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Multiscale Analysis of the Predictability of Stock Returns

Author

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  • Paweł Fiedor

    () (Cracow University of Economics, Rakowicka 27, 31-510 Kraków, Poland)

Abstract

Due to the strong complexity of financial markets, economics does not have a unified theory of price formation in financial markets. The most common assumption is the Efficient-Market Hypothesis, which has been attacked by a number of researchers, using different tools. There were varying degrees to which these tools complied with the formal definitions of efficiency and predictability. In our earlier work, we analysed the predictability of stock returns at two time scales using the entropy rate, which can be directly linked to the mathematical definition of predictability. Nonetheless, none of the above-mentioned studies allow any general understanding of how the financial markets work, beyond disproving the Efficient-Market Hypothesis. In our previous study, we proposed the Maximum Entropy Production Principle, which uses the entropy rate to create a general principle underlying the price formation processes. Both of these studies show that the predictability of price changes is higher at the transaction level intraday scale than the scale of daily returns, but ignore all scales in between. In this study we extend these ideas using the multiscale entropy analysis framework to enhance our understanding of the predictability of price formation processes at various time scales.

Suggested Citation

  • Paweł Fiedor, 2015. "Multiscale Analysis of the Predictability of Stock Returns," Risks, MDPI, Open Access Journal, vol. 3(2), pages 1-15, June.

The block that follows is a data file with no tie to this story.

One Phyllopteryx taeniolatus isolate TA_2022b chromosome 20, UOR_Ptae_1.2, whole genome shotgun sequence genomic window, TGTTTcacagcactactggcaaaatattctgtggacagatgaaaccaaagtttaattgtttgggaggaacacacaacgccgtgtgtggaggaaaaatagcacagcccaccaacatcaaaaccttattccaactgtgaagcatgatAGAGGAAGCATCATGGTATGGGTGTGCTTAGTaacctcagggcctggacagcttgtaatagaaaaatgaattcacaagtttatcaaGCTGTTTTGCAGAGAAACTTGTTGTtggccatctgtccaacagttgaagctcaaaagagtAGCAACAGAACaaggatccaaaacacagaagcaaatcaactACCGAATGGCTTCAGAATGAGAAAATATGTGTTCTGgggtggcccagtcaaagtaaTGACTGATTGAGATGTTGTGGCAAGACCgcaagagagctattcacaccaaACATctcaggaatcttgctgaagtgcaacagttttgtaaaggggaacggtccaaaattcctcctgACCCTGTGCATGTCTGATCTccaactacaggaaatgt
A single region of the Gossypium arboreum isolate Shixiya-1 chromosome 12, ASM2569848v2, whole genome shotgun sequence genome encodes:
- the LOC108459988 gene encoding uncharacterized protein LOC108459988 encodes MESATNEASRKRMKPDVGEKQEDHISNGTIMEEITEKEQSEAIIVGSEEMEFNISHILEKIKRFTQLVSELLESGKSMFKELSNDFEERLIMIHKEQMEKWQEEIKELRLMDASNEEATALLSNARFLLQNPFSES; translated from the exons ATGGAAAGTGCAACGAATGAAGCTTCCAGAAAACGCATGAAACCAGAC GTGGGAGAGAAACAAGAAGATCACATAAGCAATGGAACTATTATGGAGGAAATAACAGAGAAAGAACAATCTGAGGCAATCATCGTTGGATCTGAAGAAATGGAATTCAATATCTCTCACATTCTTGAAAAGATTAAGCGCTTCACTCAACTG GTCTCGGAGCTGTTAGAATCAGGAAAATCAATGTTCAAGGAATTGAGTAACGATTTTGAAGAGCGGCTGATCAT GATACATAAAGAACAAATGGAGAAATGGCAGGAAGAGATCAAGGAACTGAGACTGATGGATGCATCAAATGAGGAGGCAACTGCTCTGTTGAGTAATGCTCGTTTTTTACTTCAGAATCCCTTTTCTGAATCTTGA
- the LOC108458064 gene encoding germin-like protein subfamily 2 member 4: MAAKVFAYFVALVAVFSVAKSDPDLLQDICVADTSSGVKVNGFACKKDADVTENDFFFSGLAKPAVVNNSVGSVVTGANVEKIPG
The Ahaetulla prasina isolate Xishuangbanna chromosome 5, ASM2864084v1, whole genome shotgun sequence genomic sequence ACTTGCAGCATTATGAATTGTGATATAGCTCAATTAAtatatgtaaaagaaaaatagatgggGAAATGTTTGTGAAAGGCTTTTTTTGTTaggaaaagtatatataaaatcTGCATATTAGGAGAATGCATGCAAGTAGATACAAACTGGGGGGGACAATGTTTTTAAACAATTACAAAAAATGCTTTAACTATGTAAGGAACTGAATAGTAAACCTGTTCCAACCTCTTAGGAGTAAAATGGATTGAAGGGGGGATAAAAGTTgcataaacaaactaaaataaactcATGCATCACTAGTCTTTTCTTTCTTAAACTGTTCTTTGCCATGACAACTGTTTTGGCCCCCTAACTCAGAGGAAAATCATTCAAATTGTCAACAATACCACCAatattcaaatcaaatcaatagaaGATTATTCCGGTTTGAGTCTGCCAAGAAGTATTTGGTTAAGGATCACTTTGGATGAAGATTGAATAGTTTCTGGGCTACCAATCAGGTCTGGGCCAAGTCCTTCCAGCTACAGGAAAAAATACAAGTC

• Handle: RePEc:gam:jrisks:v:3:y:2015:i:2:p:219-233:d:50807
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    References listed on IDEAS

    as
    1. Zapart, Christopher A., 2015. "Econophysics: A challenge to econometricians," Physica A: Statistical Mechanics and its Applications, Elsevier, vol. 419(C), pages 318-327.
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    5. Paweł Fiedor, 2014. "Information-theoretic approach to lead-lag effect on financial markets," The European Physical Journal B: Condensed Matter and Complex Systems, Springer;EDP Sciences, vol. 87(8), pages 1-9, August.
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    More about this item

    Keywords

    predictability; market efficiency; information theory;

    JEL classification:

    • C - Mathematical and Quantitative Methods
    • G0 - Financial Economics - - General
    • G1 - Financial Economics - - General Financial Markets
    • G2 - Financial Economics - - Financial Institutions and Services
    • G3 - Financial Economics - - Corporate Finance and Governance
    • M2 - Business Administration and Business Economics; Marketing; Accounting; Personnel Economics - - Business Economics
    • M4 - Business Administration and Business Economics; Marketing; Accounting; Personnel Economics - - Accounting
    • K2 - Law and Economics - - Regulation and Business Law

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